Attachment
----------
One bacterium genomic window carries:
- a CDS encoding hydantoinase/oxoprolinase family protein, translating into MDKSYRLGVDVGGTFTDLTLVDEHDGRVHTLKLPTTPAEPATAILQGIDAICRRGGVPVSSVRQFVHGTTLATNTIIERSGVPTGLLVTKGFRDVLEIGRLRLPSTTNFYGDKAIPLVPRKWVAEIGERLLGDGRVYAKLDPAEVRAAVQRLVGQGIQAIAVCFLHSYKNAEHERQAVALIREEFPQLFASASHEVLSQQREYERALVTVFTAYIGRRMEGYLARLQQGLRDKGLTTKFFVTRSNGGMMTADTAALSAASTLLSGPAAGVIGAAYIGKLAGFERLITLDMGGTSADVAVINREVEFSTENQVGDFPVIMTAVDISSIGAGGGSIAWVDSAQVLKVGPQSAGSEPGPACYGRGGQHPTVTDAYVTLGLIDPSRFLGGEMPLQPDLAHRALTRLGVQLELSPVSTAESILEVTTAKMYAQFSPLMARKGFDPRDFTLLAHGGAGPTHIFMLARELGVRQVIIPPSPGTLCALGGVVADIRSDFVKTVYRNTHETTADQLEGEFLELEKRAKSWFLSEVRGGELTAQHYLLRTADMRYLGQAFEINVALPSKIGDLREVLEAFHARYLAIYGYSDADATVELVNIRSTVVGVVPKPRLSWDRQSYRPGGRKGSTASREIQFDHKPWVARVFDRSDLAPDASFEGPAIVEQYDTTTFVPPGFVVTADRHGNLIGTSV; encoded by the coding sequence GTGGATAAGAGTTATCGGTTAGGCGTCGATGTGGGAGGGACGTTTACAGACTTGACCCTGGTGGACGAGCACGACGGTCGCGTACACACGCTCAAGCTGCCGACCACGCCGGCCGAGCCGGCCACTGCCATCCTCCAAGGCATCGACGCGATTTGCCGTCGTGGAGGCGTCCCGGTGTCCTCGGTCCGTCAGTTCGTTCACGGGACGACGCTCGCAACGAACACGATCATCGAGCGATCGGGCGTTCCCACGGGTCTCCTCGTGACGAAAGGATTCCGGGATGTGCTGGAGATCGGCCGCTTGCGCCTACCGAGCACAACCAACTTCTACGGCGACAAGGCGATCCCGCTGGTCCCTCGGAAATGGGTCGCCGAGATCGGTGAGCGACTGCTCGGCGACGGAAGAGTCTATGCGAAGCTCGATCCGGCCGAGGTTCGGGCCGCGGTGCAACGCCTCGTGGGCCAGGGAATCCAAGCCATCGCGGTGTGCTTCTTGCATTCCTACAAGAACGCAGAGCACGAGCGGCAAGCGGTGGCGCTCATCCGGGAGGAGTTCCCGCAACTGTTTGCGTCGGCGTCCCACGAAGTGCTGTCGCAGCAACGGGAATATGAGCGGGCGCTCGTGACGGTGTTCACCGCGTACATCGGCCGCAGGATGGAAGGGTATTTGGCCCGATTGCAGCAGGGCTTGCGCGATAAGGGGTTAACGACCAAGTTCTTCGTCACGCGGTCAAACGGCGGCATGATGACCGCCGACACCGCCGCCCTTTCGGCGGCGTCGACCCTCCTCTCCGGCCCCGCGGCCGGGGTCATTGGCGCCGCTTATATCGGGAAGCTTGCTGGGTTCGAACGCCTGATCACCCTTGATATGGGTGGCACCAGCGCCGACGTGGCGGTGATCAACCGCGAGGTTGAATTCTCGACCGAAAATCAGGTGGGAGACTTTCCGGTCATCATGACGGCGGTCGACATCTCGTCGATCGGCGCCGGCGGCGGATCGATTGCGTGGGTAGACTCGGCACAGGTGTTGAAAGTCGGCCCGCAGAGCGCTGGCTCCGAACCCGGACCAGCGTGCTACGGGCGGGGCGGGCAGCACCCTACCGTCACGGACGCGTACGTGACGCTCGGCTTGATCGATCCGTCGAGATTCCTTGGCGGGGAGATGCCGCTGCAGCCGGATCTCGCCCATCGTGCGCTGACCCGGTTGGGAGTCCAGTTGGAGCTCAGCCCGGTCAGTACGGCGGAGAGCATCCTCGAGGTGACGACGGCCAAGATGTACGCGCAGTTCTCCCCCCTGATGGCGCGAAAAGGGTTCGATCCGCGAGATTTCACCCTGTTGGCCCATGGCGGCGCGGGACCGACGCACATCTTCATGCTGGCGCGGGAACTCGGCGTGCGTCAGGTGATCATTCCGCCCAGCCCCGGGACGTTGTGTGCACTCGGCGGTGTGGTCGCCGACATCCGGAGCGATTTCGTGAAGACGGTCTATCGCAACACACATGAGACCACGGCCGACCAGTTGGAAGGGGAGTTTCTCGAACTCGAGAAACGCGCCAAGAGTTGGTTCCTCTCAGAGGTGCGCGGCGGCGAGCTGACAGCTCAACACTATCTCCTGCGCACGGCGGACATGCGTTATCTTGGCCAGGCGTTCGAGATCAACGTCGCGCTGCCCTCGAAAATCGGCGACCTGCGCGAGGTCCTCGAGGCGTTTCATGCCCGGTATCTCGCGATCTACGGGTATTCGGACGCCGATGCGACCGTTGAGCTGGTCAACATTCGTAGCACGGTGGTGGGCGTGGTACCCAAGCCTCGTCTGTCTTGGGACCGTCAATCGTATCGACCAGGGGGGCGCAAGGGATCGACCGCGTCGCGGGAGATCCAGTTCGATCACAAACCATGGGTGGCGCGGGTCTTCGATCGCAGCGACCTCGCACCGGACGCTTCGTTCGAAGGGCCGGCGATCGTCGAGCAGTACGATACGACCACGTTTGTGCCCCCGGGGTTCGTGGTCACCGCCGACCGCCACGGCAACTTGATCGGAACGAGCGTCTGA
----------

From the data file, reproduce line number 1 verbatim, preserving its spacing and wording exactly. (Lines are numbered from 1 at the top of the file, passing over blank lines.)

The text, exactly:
One bacterium genomic window carries: